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Single Point Transductive Prediction
Nilesh Tripuraneni · Lester Mackey

Wed Jul 15 10:00 AM -- 10:45 AM & Wed Jul 15 09:00 PM -- 09:45 PM (PDT) @ None #None
Standard methods in supervised learning separate training and prediction: the model is fit independently of any test points it may encounter. However, can knowledge of the next test point $\mathbf{x}_{\star}$ be exploited to improve prediction accuracy? We address this question in the context of linear prediction, showing how techniques from semi-parametric inference can be used transductively to combat regularization bias. We first lower bound the $\mathbf{x}_{\star}$ prediction error of ridge regression and the Lasso, showing that they must incur significant bias in certain test directions. We then provide non-asymptotic upper bounds on the $\mathbf{x}_{\star}$ prediction error of two transductive prediction rules. We conclude by showing the efficacy of our methods on both synthetic and real data, highlighting the improvements single point transductive prediction can provide in settings with distribution shift.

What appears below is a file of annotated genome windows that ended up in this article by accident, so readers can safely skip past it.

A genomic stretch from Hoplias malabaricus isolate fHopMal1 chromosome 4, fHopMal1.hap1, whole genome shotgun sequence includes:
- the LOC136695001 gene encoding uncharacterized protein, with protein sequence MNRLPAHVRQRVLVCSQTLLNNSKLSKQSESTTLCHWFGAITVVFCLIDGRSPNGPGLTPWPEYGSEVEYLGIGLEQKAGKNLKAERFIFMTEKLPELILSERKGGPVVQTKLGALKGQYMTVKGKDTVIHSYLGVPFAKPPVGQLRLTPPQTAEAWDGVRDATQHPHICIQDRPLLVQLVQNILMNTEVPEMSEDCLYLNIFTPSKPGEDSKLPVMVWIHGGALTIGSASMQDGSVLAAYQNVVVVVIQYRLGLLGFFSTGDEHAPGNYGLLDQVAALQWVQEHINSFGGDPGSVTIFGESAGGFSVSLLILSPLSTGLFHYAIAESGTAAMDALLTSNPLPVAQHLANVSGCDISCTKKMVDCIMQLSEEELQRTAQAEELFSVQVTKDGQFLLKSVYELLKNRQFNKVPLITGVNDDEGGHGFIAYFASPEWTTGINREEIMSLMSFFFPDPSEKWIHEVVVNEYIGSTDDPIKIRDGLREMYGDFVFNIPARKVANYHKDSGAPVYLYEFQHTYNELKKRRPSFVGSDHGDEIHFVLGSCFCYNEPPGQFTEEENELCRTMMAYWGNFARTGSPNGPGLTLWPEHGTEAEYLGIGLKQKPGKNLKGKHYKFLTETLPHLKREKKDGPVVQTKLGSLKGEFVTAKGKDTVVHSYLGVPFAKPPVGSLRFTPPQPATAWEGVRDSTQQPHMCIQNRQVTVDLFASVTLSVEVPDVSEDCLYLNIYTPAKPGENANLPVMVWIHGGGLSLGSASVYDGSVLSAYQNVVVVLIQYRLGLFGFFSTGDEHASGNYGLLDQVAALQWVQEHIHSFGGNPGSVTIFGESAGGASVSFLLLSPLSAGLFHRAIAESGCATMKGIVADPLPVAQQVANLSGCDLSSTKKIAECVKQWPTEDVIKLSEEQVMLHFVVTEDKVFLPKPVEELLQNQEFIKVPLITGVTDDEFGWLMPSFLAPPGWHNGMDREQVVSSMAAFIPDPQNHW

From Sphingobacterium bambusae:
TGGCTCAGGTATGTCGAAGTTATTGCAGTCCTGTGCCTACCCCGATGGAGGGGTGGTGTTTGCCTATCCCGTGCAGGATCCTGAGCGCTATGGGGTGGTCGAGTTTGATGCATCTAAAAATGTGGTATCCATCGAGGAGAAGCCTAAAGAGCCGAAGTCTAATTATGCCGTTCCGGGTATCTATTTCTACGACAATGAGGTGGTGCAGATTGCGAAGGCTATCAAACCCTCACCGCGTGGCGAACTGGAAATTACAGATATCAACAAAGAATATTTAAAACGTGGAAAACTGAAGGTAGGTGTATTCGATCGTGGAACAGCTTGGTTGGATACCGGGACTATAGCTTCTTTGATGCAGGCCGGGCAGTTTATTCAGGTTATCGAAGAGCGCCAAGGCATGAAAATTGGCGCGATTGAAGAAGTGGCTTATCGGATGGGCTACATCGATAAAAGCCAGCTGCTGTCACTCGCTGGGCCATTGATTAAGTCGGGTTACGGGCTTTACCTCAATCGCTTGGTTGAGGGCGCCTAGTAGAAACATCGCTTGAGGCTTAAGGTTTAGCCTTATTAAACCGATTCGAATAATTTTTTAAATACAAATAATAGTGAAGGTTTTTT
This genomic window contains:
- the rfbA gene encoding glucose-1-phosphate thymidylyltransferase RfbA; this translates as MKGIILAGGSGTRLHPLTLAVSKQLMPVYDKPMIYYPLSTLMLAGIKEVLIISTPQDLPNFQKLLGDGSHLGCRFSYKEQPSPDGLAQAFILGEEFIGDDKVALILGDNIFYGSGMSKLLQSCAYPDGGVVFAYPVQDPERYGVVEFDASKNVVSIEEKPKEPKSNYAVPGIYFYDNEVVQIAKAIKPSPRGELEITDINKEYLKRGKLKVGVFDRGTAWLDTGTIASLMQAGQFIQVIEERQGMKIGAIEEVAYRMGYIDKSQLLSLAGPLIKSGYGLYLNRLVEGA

Author Information

Nilesh Tripuraneni (UC Berkeley)
Lester Mackey (Microsoft Research)
Lester Mackey

Lester Mackey is a machine learning researcher at Microsoft Research, where he develops new tools, models, and theory for large-scale learning tasks driven by applications from healthcare, climate, recommender systems, and the social good. Lester moved to Microsoft from Stanford University, where he was an assistant professor of Statistics and (by courtesy) of Computer Science. He earned his PhD in Computer Science and MA in Statistics from UC Berkeley and his BSE in Computer Science from Princeton University. He co-organized the second place team in the \$1M. Netflix Prize competition for collaborative filtering, won the \$50K Prise4Life ALS disease progression prediction challenge, won prizes for temperature and precipitation forecasting in the yearlong real-time \$800K Subseasonal Climate Forecast Rodeo, and received a best student paper award at the International Conference on Machine Learning.

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